an overcoat and a cocked hat standing apart from his suite in front of
his tent on the hill, they threw up their caps and shouted: "Vive
l'Empereur!" and one after another poured in a ceaseless stream out of
the vast forest that had concealed them and, separating, flowed on and
on by the three bridges to the other side.

"Now we'll go into action. Oh, when he takes it in hand himself,
things get hot... by heaven!... There he is!... Vive l'Empereur! So
these are the steppes of Asia! It's a nasty country all the same. Au
revoir, Beauche; I'll keep the best palace in Moscow for you! Au
revoir. Good luck!... Did you see the Emperor? Vive l'Empereur!...
preur!- If they make me Governor of India, Gerard, I'll make you
Minister of Kashmir- that's settled. Vive l'Empereur! Hurrah!
hurrah! hurrah! The Cossacks- those rascals- see how they run! Vive
l'Empereur! There he is, do you see him? I've seen him twice, as I see
you now. The little corporal... I saw him give the cross to one of the
veterans.... Vive l'Empereur!" came the voices of men, old and
young, of most diverse characters and social positions. On the faces
of all was one common expression of joy at the commencement of the
long-expected campaign and of rapture and devotion to the man in the
gray coat who was standing on the hill.

On the thirteenth of June a rather small, thoroughbred Arab horse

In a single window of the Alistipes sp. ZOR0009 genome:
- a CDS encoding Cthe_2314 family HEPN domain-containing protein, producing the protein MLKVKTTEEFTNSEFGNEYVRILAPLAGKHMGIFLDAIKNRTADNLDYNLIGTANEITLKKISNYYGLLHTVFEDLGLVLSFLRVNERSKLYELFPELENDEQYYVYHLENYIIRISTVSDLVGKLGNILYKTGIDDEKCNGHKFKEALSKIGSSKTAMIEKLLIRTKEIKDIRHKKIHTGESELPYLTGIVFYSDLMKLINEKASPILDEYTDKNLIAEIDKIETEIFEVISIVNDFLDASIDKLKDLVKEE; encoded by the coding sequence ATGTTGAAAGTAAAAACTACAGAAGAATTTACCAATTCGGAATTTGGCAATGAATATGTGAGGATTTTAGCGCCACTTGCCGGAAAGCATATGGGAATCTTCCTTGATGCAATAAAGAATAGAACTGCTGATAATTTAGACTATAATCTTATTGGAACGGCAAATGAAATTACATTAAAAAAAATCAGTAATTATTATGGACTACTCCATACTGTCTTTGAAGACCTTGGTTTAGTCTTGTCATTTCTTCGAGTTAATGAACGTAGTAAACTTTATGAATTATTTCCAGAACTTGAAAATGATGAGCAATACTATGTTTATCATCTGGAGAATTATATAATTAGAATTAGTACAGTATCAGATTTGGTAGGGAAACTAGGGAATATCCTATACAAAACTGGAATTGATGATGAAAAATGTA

was brought to Napoleon. He mounted it and rode at a gallop to one
of the bridges over the Niemen, deafened continually by incessant
and rapturous acclamations which he evidently endured only because
it was impossible to forbid the soldiers to express their love of
him by such shouting, but the shouting which accompanied him
everywhere disturbed him and distracted him from the military cares
that had occupied him from the time he joined the army. He rode across
one of the swaying pontoon bridges to the farther side, turned sharply
to the left, and galloped in the direction of Kovno, preceded by
enraptured, mounted chasseurs of the Guard who, breathless with
delight, galloped ahead to clear a path for him through the troops. On
reaching the broad river Viliya, he stopped near a regiment of
Polish Uhlans stationed by the river.

"Vivat!" shouted the Poles, ecstatically, breaking their ranks and
pressing against one another to see him.

Napoleon looked up and down the river, dismounted, and sat down on a
log that lay on the bank. At a mute sign from him, a telescope was
handed him which he rested on the back of a happy page who had run
up to him, and he gazed at the opposite bank. Then he became
absorbed in a map laid out on the logs. Without lifting his head he
said something, and two of his aides-de-camp galloped off to the
Polish Uhlans.

"What? What did he say?" was heard in the ranks of the Polish Uhlans
when one of the aides-de-camp rode up to them.

The order was to find a ford and to cross the river. The colonel
of the Polish Uhlans, a handsome old man, flushed and, fumbling in his
speech from excitement, asked the aide-de-camp whether he would be